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Kate Bradbury

I'm giving my shed a good clear out, keeping only the bare minimum of tools - one border spade and fork, trowel, hand fork, rake and secateurs. There are so many other tools which I find unnecessary in my tiny garden. Which tools could you not live without, and why?


Oh, secateurs, Kate.  There always seems to be something needing pruned back from the paths in my garden.  Otherwise i woud be getting scratched or poked in the eye frequently.  And an old dinner fork for weeding in my pots.  The broken end of an old spade handle I also find useful for holes for potatoes or leek planting or planting bulbs.  But when my small fork and trowel were lifted from the garden recently I could not wait to beg, borrow "not steal" them from friends and neighbours.  Luckily I was fortunate to replace them by winning a competition which had a bag of tools as part of the prize. I soon found out when they disappeared that "the workman is only as good as his tools"

A Dutch hoe is a great tool for the garden. I use it to cut down annual weeds between my plants. It's also good in small areas to even up the soil level. It saves on bending down!


Secateurs, loppers, pruning saw and Wolf tool system with handles in varying lengths and heads for hoeing, cultivating and raking that fit all. Easy to store on a board with suitable pegs and screws for hanging them.  Then I'd add a long handled spade and fork, preferably stainless steel, plus two trowels, an old dinner fork for pricking out and a set of watering cans, hose pipes and connectors plus assorted buckets for holding plants when I'm lifting and dividing and transplanting.   Add a plank for standing on to work in the raised veggie beds, a kneeling pad for close working, a supply of canes and hazel sticks for supports and an old bread knife for cutting up clumps of perennials plus a lawn mower and cloches.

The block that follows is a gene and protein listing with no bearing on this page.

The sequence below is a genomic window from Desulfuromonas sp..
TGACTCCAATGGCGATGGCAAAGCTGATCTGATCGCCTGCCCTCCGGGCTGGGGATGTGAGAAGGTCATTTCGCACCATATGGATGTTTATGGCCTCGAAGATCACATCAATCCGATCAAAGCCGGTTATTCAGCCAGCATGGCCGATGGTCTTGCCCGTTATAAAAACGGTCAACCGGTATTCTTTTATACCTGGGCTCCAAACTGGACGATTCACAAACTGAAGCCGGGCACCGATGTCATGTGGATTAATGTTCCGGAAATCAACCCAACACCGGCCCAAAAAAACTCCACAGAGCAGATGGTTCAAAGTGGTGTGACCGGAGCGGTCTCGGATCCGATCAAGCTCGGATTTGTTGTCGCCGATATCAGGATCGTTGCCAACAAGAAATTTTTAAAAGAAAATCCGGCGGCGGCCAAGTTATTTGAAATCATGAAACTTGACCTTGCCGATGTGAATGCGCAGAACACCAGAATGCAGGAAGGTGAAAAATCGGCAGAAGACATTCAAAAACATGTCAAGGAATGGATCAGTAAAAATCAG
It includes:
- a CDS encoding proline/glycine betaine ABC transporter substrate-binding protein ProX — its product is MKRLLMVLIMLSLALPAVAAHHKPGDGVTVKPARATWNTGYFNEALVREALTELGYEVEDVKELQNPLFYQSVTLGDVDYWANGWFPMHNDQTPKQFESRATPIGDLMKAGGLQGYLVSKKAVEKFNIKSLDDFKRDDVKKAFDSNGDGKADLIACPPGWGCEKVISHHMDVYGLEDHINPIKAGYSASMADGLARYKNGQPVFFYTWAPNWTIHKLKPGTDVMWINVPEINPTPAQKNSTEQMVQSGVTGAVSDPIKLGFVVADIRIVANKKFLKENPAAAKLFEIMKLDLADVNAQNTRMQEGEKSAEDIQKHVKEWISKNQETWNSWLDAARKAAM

Quite a lot really.


All of those mentioned plus I would add - a good man is a necessity on occasions, preferably one who does not have a bad back.  I couldn't do without him and fortunately he is not a tool.


Kate I throw nothing away so have tools that belonged to my father the best of which is a very long handled Dutch hoe. It reaches well into the beds and is lovely to lean on at times, my first job on going into the garden is get the hoe and wander round it also helps break up the soil. There are trowels for all seasons but they come in handy to lay hands on in a hurry. I usually look for my Secateurs in the compost having put them down after reducing sticks to sawdust. The best tool as I get older is the electric hedge cutter, having several free standing bushes that need to be kept in check, they also come in handy for running over bushy roses or climbers that attack me what ever protection I wear, I have found no difference in fresh growth whether I prune by the book or run the hedge trimmer over them. Finally a very good kneeling stool, at the end of the day I need prise myself up with the long handles, it comes to us all.